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CSS CSS Basics (2014) Basic Layout box-sizing and max-width

Howard Chen
Howard Chen
2,999 Points

Shouldn't the max-width property, used in the image example, technically be min-width?

The property ensures that, when set to 100%, no matter how you resize the browser, the image is always at 100%. Technically, doesn't this mean that its minimum width is at 100%? The name Max-width implies that the image width can still be 0 as long as the maximum is 100%.

1 Answer

Steven Parker
Steven Parker
220,378 Points

I think you may have answered your own question without realizing it. When you said, "no matter how you resize the browser, the image is always at 100%" you're talking about 100% of the image's container. And the container is already set to change as you resize the browser. So when the window is made smaller, the container becomes smaller, and now the image will also become smaller. As demonstrated in the video, before the limit was applied, the image size would overflow the window (and be cut off) when the window was made smaller.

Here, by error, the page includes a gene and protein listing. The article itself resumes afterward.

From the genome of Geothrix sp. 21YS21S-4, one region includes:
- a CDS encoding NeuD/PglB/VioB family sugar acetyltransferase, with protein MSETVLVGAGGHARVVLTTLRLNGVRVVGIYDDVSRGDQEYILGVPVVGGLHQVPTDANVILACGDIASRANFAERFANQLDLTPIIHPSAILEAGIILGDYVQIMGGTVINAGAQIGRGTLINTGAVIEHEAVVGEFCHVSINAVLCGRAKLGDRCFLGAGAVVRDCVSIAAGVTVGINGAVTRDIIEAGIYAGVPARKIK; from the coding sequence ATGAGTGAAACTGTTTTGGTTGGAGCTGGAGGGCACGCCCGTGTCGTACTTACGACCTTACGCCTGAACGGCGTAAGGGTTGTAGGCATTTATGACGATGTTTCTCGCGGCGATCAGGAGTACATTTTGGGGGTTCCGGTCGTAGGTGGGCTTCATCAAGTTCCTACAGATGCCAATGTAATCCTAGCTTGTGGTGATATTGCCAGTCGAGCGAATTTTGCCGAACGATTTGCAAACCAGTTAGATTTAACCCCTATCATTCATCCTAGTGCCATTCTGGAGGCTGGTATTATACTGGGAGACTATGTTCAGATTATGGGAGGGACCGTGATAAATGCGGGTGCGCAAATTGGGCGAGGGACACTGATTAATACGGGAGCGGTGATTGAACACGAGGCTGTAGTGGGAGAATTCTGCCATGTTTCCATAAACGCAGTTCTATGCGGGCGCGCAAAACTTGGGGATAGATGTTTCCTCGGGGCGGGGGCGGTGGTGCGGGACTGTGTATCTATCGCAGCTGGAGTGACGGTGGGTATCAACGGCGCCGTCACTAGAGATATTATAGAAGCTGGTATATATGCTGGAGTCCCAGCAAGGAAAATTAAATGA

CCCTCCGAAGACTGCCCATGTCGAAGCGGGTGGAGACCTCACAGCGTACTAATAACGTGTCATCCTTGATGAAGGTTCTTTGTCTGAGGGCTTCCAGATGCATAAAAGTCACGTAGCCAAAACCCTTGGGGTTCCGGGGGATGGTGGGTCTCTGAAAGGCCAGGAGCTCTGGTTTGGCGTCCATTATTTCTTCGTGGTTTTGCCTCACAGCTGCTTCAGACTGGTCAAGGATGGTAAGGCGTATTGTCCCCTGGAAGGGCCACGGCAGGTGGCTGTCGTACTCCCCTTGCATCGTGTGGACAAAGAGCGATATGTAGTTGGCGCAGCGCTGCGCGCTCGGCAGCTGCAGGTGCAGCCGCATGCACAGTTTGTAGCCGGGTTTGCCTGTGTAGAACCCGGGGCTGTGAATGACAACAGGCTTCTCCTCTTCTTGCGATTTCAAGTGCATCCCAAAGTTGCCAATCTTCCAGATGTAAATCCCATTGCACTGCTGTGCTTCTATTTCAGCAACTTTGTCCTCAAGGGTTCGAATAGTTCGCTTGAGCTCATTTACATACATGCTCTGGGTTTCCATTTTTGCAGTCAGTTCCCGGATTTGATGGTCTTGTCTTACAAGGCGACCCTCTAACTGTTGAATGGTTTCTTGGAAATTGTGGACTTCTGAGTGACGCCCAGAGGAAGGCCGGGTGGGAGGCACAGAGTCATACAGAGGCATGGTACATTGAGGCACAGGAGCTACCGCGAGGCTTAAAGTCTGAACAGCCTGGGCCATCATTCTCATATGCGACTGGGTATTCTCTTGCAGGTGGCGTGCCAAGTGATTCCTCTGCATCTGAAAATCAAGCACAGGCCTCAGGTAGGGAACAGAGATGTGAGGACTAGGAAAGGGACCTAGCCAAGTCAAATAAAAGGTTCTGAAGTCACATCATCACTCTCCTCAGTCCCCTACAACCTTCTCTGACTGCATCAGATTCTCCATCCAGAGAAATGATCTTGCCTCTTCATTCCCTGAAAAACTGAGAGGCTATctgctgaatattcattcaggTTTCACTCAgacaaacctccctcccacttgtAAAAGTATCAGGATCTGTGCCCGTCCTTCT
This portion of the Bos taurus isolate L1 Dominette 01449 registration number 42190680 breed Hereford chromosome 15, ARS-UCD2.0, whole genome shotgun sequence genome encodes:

So the limit being applied is to the maximum width the image can have for any given container (window) size. That's why it's max-width and not min-width. If the container were stretched wider than the image natural size, then the image would no longer cover 100% of the container.

Howard Chen
Howard Chen
2,999 Points

I think I see the difference now. Before the image was going over 100% of its width when it overflowed. So now we apply the max-width to ensure the image is constrained at 100% at most within the container. Thanks!